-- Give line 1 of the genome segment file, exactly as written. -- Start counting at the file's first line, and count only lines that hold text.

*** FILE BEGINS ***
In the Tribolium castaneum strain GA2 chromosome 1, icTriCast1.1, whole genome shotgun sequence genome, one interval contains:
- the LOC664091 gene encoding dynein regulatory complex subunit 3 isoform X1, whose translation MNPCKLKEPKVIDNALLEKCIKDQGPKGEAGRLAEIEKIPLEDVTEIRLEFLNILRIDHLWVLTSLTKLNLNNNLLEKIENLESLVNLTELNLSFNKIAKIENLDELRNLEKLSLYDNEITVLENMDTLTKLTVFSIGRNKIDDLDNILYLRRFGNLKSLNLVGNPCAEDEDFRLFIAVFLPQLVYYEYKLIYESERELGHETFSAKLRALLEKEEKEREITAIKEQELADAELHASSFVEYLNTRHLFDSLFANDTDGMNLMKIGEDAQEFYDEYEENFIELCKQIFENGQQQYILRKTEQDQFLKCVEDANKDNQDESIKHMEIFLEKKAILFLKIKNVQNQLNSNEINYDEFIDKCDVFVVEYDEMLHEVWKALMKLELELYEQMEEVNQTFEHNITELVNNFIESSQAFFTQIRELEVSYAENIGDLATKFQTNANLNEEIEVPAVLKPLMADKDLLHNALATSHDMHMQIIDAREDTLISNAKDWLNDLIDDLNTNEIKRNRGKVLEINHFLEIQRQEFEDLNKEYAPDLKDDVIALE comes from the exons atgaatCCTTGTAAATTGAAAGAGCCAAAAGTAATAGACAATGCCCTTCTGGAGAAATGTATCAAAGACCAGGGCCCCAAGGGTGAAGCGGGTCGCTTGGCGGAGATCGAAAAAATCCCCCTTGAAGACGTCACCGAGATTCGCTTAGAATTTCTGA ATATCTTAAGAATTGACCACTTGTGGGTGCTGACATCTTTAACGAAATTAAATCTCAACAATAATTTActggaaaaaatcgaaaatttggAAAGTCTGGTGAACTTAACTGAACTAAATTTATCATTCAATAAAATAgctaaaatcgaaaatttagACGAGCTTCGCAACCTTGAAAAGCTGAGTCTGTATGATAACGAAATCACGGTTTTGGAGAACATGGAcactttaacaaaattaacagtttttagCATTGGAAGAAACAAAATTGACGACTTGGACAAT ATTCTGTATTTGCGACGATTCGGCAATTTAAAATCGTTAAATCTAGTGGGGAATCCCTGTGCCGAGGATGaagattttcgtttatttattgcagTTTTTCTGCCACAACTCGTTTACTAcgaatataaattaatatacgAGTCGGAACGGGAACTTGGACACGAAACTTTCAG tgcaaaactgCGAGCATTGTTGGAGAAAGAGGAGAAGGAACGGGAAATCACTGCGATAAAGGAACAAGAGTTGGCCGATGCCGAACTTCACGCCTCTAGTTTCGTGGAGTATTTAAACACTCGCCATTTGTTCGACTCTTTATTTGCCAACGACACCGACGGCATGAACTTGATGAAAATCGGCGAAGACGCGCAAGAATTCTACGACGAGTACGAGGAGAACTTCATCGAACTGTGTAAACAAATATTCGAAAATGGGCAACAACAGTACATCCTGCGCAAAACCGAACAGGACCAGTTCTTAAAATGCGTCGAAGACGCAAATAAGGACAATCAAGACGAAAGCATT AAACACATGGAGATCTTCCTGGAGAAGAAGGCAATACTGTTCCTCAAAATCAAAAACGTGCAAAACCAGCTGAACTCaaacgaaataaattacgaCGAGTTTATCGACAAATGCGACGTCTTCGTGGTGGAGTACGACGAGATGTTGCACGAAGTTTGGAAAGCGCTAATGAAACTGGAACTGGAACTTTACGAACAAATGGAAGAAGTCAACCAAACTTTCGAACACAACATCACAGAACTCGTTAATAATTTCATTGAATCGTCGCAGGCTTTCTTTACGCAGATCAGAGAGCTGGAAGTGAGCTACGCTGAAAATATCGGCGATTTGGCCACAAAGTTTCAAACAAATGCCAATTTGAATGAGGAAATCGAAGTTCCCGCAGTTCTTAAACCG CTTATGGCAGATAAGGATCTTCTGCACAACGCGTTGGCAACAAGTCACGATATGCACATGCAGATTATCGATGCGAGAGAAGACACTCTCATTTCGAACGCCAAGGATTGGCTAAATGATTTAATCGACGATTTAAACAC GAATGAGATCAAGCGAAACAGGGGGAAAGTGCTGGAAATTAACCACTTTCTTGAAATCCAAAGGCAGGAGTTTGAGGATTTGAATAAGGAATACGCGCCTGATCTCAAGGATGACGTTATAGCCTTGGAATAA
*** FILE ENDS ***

In the Tribolium castaneum strain GA2 chromosome 1, icTriCast1.1, whole genome shotgun sequence genome, one interval contains: